Association of Ferrara Intracorneal Ring Segments with Phakic Intraocular Lens for Improved Visual Acuity in Young Keratoconus Patients: A Case Series
Corresponding Author: Edna M Almodin, Department of Ophthalmology, Provisão Hospital de Olhos, Maringá, Brazil, Phone: +55 4432622061, e-mail: email@example.com
How to cite this article Almodin EM, Almodin F, Almodin J. Association of Ferrara Intracorneal Ring Segments with Phakic Intraocular Lens for Improved Visual Acuity in Young Keratoconus Patients: A Case Series. Int J Kerat Ect Cor Dis 2019;8(1):23–28.
Source of support: Nil
Conflict of interest: None
Aim: We present a case series involving five eyes in four young patients with advanced keratoconus who were implanted with Ferrara intrastromal corneal ring segments (ICRS) followed by phakic intraocular lens (PIOLs).
Background: ICRS have been used for the management of keratoconus in order to prevent further keratoconus progression and improve visual performance. Nonetheless, many patients may still suffer from moderate to high myopia after ICRS, requiring refractive error correction, which may not be achieved with glasses, contact lenses, or laser refractive surgery. For such cases, PIOLs have emerged as an alternative to correct residual refractive errors.
Case description: Patients were aged between 13 years and 32 years at ICRS implantation. Around 6 months after ICRS implantation, patients were submitted to a second procedure for the implantation of an implantable collamer lens (ICL), Artisan or Artiflex PIOL to correct residual myopia. After the combined Ferrara ICRS and PIOL implantation, all treated eyes demonstrated a significant improvement in topographic findings and visual acuity, with reduced refraction and keratometric astigmatism.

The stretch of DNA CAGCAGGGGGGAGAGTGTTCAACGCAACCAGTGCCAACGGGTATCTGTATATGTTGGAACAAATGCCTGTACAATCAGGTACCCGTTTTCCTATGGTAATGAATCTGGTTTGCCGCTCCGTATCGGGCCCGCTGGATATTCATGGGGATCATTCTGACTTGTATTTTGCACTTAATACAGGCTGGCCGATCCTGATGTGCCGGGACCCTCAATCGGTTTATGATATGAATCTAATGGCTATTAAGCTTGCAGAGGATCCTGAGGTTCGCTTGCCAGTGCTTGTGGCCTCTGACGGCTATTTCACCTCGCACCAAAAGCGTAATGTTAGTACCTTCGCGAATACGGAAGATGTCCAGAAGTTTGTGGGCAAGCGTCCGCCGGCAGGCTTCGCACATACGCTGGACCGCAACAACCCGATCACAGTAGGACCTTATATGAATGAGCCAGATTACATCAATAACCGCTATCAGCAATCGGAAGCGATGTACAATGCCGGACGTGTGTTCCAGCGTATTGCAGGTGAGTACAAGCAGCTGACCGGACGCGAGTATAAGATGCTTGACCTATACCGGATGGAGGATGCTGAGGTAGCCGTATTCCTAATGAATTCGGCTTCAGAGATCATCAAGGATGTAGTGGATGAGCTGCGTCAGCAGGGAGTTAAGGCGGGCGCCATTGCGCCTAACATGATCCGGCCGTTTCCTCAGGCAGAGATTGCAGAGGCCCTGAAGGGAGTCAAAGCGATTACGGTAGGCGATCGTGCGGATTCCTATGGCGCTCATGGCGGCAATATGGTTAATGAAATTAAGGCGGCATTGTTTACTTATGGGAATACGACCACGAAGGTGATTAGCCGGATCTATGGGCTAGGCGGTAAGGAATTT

Conclusion: The combined procedure was successful in reshaping the cornea and improving visual acuity of patients.
Clinical significance: The association of ICRS and PIOL can be an important alternative that should be considered to provide young patients with improved visual acuity in a moment of their lives when they are at their most productive phase.
Keywords: Intracorneal ring segments, Keratoconus, Phakic lens.
Keratoconus is a progressive disease that affects the topography of the cornea, resulting in impaired visual acuity and refractive errors.1,2 Procedures such as the implantation of intrastromal corneal ring segments (ICRS),3,4 and corneal collagen crosslinking5–7 have been recently introduced for the management of keratoconus.
After ICRS implantation, many patients may still suffer from moderate to high myopia, requiring refractive error correction.8 In cases correction may not be achieved with glasses, contact lenses, or refractive surgery with laser,9,10 phakic intraocular lens (PIOLs) emerge as a possible alternative.11,12 Previous studies with keratoconus patients with high myopia have already reported on improved visual acuity after the sequential implantation of Intacs8 and Keraring13 ICRS and implantable collamer lenses (ICLs) in the posterior chamber, and Intacs14 ICRS and Artisan in the anterior chamber.
This case series reports on the findings of a group of patients with advanced keratoconus and high myopia who were implanted with Ferrara ICRS followed by the implantation of ICL, Artisan, and Artiflex phakic intraocular lens (PIOL).